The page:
Fremont General Mortgage Tells ENTIRE Staff They Will Be Fired

Discussion in 'Wall St. News' started by ByLoSellHi, Mar 19, 2007.

  1. The entire staff?

    Fremont General Gives Mortgage Staff Two-Month Dismissal Notice

    By Bradley Keoun

    March 19 (Bloomberg) --
    Fremont General Corp., the California thrift trying to sell its home-lending business, told the unit's staff they may be dismissed in two months.

    Employees will receive pay and benefits through May 18 unless they take other jobs, Kyle Walker, chief executive officer of the Fremont Investment & Loan subsidiary, told employees on a March 16 conference call. Fremont posted a recording of the call on a toll-free playback line. Walker cited the ``uncertainty of this situation'' at Santa Monica, California-based Fremont.

    ``The company has aggressively been pursuing its options,'' Walker said. ``Such efforts continue, although the company cannot provide more definitive information today.''

    Fremont announced March 2 that it hired Credit Suisse Group to help sell the mortgage business after being cited by the Federal Deposit Insurance Corp. for making loans to ``subprime'' borrowers who couldn't pay them back. Workers were put on paid leave this month and told to check in on a day-by-day basis.

    California requires employers to give workers 60 days notice before ``a plant closing or mass layoff,'' according to the state Employment Development Department's Web site.

    Walker told the Fremont mortgage employees on the conference call they would receive a written notice confirming the termination date.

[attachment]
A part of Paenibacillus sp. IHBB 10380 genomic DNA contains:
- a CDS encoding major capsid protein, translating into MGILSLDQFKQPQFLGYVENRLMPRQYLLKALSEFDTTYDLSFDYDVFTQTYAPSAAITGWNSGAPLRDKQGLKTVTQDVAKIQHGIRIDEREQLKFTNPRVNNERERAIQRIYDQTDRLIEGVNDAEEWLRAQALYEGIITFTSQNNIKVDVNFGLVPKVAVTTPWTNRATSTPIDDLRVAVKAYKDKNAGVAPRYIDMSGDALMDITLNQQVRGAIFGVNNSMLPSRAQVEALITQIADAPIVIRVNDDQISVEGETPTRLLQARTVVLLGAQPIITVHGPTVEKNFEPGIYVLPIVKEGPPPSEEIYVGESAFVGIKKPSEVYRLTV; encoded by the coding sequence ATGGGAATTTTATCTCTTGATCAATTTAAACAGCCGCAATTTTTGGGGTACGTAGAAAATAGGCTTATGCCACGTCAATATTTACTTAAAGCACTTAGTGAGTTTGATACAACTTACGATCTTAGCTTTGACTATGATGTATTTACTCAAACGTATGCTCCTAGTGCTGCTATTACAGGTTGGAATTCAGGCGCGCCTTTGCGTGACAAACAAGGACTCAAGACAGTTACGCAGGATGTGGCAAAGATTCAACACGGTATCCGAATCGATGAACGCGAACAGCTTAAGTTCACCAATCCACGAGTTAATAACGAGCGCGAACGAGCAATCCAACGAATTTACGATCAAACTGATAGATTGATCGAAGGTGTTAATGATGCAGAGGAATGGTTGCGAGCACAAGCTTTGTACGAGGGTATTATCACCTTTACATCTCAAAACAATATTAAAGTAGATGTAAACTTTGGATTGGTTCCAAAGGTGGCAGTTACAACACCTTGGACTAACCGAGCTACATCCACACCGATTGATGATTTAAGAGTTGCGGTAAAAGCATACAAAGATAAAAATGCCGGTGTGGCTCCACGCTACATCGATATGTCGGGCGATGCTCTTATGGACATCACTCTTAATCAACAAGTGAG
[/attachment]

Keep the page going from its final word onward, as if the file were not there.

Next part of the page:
``This is a formality,'' he said. ``If your situation should change, we will notify you directly or through your local management team, so it's very important that you keep in contact with your management during this period.''

    Falling Shares

    Dan Hilley, a Fremont spokesman, didn't immediately return calls seeking comment.

    Fremont told workers March 7 ``five or six interested parties'' may be interested in an acquisition. Last week, Fremont's stock surged 11 percent after the company said Credit Suisse increased its credit line to $1 billion.

    The shares have fallen by half this year on concerns that bad loans in the U.S. subprime market would lead to losses and reduce the unit's worth to potential buyers. On Friday, Credit- Based Asset Servicing and Securitization LLC cut the price it would pay in a previously announced takeover of mortgage lender Fieldstone Investment Corp., based in Columbia, Maryland, citing ``severe deterioration of the market for subprime loans.''

    Accredited Home Lenders Holding Co., a rival lender based in San Diego whose shares have fallen more than 60 percent this year, said today it may lose its Nasdaq Stock Market listing because the company failed to file an annual report on time.

    Subprime loans, a term applied to some of the riskiest home mortgages, are made to borrowers with poor credit ratings or high debt burdens. Late payments and defaults on U.S. subprime loans rose to a four-year high in the fourth quarter, according to the Mortgage Bankers Association. More than two dozen mortgage lenders have closed or sold operations since the start of 2006, according to Bloomberg data.

    Walker thanked employees ``for being very professional during these difficult times.''

    Fremont shares fell 49 cents, or 5.5 percent, to $8.41 at 11:30 a.m. in New York Stock Exchange composite trading.